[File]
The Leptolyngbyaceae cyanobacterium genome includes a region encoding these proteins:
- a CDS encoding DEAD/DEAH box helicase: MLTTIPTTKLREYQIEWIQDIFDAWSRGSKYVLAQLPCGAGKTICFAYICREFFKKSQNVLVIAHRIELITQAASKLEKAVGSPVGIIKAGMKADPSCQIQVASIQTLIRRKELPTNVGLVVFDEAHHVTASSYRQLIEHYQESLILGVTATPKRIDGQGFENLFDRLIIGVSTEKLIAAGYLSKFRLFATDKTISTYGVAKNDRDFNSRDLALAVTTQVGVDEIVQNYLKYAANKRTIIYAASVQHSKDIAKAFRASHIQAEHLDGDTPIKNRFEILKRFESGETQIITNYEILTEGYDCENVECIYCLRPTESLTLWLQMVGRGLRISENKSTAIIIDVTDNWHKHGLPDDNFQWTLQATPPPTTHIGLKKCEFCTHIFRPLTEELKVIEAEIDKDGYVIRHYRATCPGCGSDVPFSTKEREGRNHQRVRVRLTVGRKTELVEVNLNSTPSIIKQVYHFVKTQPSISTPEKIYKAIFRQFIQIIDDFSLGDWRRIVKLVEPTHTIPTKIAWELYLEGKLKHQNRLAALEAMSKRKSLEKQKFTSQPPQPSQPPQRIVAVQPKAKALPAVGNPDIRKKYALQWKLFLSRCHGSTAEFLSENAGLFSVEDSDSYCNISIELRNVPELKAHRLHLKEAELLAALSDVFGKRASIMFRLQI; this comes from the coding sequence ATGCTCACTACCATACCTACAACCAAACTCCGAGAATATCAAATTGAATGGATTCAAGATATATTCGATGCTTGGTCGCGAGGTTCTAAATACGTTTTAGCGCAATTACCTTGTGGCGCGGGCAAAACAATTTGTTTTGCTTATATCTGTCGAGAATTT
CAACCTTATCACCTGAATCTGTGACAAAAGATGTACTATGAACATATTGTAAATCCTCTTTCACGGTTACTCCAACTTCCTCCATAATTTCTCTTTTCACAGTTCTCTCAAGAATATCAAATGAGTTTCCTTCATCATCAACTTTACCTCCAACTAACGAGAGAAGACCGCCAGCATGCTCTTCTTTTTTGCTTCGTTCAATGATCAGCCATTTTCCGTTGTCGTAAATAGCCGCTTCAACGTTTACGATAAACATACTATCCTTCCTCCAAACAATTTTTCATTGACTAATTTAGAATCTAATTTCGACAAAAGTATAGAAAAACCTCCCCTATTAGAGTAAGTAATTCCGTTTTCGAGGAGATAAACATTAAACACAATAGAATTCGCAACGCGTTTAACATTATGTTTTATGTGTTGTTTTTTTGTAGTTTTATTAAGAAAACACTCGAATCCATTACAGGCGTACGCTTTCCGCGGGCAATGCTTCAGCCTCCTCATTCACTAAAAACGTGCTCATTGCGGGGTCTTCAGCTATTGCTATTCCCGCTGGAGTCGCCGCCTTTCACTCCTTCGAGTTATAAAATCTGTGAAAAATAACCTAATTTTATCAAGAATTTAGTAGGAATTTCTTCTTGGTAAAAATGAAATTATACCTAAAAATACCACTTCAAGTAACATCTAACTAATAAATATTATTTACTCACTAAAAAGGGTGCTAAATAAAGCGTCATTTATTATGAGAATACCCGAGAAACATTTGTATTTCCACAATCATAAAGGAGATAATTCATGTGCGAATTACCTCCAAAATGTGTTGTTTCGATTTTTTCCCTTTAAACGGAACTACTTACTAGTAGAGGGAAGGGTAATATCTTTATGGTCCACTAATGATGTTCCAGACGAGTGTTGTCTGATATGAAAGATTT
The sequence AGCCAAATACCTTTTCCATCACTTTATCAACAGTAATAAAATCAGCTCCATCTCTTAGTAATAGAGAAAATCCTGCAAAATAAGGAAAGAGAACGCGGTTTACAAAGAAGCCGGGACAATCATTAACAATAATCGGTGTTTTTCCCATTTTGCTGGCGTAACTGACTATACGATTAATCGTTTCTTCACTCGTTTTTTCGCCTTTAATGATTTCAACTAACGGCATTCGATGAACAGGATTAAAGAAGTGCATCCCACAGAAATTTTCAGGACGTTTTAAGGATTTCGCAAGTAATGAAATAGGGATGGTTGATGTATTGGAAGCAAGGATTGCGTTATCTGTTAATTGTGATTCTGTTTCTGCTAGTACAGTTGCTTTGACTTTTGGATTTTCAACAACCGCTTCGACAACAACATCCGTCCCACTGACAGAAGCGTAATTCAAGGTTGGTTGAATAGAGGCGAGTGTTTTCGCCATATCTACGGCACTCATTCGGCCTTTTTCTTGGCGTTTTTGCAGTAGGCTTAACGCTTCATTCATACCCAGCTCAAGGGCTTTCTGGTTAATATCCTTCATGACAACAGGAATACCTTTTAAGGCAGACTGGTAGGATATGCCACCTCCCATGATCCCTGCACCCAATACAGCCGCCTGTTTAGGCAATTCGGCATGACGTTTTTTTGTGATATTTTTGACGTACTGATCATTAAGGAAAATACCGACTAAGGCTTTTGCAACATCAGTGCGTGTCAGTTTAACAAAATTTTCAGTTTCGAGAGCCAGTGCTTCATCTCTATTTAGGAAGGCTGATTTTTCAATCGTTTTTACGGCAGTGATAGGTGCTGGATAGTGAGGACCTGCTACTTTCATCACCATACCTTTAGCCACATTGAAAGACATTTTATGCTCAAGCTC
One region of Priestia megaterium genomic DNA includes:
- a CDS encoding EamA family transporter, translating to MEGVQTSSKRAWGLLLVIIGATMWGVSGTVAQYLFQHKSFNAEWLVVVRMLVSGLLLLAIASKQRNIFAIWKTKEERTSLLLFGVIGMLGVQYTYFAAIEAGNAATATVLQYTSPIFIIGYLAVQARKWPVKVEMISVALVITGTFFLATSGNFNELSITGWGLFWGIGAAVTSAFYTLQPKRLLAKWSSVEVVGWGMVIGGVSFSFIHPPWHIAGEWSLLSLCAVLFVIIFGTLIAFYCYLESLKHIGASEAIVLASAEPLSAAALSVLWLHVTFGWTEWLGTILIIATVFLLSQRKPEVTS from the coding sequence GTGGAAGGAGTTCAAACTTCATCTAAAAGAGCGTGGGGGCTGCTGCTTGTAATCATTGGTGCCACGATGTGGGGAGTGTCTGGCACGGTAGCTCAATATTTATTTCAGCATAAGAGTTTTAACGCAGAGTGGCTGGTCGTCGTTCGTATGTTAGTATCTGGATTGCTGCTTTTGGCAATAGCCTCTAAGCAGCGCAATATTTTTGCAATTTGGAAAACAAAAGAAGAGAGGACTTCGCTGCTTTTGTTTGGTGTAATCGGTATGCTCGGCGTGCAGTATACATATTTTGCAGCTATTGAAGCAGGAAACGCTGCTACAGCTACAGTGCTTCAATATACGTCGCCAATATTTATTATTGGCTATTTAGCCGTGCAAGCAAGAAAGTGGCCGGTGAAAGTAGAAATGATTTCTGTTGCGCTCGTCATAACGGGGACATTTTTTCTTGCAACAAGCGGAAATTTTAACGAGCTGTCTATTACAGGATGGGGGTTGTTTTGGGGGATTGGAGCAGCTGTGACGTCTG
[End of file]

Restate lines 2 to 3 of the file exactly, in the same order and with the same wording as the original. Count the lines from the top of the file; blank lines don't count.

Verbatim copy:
- a CDS encoding DEAD/DEAH box helicase: MLTTIPTTKLREYQIEWIQDIFDAWSRGSKYVLAQLPCGAGKTICFAYICREFFKKSQNVLVIAHRIELITQAASKLEKAVGSPVGIIKAGMKADPSCQIQVASIQTLIRRKELPTNVGLVVFDEAHHVTASSYRQLIEHYQESLILGVTATPKRIDGQGFENLFDRLIIGVSTEKLIAAGYLSKFRLFATDKTISTYGVAKNDRDFNSRDLALAVTTQVGVDEIVQNYLKYAANKRTIIYAASVQHSKDIAKAFRASHIQAEHLDGDTPIKNRFEILKRFESGETQIITNYEILTEGYDCENVECIYCLRPTESLTLWLQMVGRGLRISENKSTAIIIDVTDNWHKHGLPDDNFQWTLQATPPPTTHIGLKKCEFCTHIFRPLTEELKVIEAEIDKDGYVIRHYRATCPGCGSDVPFSTKEREGRNHQRVRVRLTVGRKTELVEVNLNSTPSIIKQVYHFVKTQPSISTPEKIYKAIFRQFIQIIDDFSLGDWRRIVKLVEPTHTIPTKIAWELYLEGKLKHQNRLAALEAMSKRKSLEKQKFTSQPPQPSQPPQRIVAVQPKAKALPAVGNPDIRKKYALQWKLFLSRCHGSTAEFLSENAGLFSVEDSDSYCNISIELRNVPELKAHRLHLKEAELLAALSDVFGKRASIMFRLQI; this comes from the coding sequence ATGCTCACTACCATACCTACAACCAAACTCCGAGAATATCAAATTGAATGGATTCAAGATATATTCGATGCTTGGTCGCGAGGTTCTAAATACGTTTTAGCGCAATTACCTTGTGGCGCGGGCAAAACAATTTGTTTTGCTTATATCTGTCGAGAATTT
CAACCTTATCACCTGAATCTGTGACAAAAGATGTACTATGAACATATTGTAAATCCTCTTTCACGGTTACTCCAACTTCCTCCATAATTTCTCTTTTCACAGTTCTCTCAAGAATATCAAATGAGTTTCCTTCATCATCAACTTTACCTCCAACTAACGAGAGAAGACCGCCAGCATGCTCTTCTTTTTTGCTTCGTTCAATGATCAGCCATTTTCCGTTGTCGTAAATAGCCGCTTCAACGTTTACGATAAACATACTATCCTTCCTCCAAACAATTTTTCATTGACTAATTTAGAATCTAATTTCGACAAAAGTATAGAAAAACCTCCCCTATTAGAGTAAGTAATTCCGTTTTCGAGGAGATAAACATTAAACACAATAGAATTCGCAACGCGTTTAACATTATGTTTTATGTGTTGTTTTTTTGTAGTTTTATTAAGAAAACACTCGAATCCATTACAGGCGTACGCTTTCCGCGGGCAATGCTTCAGCCTCCTCATTCACTAAAAACGTGCTCATTGCGGGGTCTTCAGCTATTGCTATTCCCGCTGGAGTCGCCGCCTTTCACTCCTTCGAGTTATAAAATCTGTGAAAAATAACCTAATTTTATCAAGAATTTAGTAGGAATTTCTTCTTGGTAAAAATGAAATTATACCTAAAAATACCACTTCAAGTAACATCTAACTAATAAATATTATTTACTCACTAAAAAGGGTGCTAAATAAAGCGTCATTTATTATGAGAATACCCGAGAAACATTTGTATTTCCACAATCATAAAGGAGATAATTCATGTGCGAATTACCTCCAAAATGTGTTGTTTCGATTTTTTCCCTTTAAACGGAACTACTTACTAGTAGAGGGAAGGGTAATATCTTTATGGTCCACTAATGATGTTCCAGACGAGTGTTGTCTGATATGAAAGATTT